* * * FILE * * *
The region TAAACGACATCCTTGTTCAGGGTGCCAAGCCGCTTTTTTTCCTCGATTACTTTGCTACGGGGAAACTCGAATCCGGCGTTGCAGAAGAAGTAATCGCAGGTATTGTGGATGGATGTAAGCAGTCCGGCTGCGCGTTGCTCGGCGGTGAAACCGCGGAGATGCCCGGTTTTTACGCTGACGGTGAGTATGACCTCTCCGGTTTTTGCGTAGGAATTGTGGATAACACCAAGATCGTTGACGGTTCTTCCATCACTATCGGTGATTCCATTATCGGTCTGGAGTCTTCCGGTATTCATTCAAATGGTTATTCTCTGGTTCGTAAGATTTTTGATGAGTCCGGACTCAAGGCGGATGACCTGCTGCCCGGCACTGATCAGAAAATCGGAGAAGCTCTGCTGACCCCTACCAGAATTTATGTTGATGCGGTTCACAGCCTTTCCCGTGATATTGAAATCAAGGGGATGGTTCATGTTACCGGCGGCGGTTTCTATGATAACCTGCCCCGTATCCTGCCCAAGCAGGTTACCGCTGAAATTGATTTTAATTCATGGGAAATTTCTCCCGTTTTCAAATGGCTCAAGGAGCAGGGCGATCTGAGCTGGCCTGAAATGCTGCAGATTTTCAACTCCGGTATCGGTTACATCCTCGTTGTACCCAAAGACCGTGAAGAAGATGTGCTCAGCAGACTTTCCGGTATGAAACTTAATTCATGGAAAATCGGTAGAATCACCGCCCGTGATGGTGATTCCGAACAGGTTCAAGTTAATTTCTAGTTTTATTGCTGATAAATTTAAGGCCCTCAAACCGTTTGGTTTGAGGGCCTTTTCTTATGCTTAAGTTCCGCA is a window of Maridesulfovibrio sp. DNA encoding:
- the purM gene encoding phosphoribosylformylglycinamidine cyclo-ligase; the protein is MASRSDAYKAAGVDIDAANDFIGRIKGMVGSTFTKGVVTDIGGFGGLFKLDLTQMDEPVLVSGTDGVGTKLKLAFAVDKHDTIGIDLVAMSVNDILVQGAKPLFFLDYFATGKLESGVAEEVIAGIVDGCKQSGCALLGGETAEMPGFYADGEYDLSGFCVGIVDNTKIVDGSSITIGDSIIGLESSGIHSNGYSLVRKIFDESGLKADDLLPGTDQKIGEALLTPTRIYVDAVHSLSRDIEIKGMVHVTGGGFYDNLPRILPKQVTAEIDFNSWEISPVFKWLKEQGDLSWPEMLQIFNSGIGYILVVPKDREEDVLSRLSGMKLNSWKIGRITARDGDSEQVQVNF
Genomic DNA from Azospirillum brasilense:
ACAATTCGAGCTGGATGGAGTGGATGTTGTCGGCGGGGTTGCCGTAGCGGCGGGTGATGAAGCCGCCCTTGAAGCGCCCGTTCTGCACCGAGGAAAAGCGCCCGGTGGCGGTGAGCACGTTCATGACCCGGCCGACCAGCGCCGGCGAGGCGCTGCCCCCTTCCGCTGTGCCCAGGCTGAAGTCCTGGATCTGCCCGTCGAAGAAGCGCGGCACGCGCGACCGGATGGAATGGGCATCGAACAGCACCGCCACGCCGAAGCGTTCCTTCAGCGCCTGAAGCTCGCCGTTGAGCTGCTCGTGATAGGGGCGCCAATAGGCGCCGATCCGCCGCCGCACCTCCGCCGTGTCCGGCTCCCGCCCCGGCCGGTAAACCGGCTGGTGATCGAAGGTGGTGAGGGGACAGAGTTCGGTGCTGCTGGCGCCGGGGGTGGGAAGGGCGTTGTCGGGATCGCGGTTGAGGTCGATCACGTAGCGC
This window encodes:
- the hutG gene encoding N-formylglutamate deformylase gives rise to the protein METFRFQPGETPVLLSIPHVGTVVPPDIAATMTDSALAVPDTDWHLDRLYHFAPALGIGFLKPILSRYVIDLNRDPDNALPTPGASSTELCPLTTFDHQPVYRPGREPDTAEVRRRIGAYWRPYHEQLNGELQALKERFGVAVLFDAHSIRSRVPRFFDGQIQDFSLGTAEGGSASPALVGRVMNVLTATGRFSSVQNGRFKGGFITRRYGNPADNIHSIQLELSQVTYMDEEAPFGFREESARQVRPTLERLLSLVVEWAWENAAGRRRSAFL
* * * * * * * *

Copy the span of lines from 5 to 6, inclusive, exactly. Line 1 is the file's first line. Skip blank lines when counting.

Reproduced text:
This window encodes:
- the hutG gene encoding N-formylglutamate deformylase gives rise to the protein METFRFQPGETPVLLSIPHVGTVVPPDIAATMTDSALAVPDTDWHLDRLYHFAPALGIGFLKPILSRYVIDLNRDPDNALPTPGASSTELCPLTTFDHQPVYRPGREPDTAEVRRRIGAYWRPYHEQLNGELQALKERFGVAVLFDAHSIRSRVPRFFDGQIQDFSLGTAEGGSASPALVGRVMNVLTATGRFSSVQNGRFKGGFITRRYGNPADNIHSIQLELSQVTYMDEEAPFGFREESARQVRPTLERLLSLVVEWAWENAAGRRRSAFL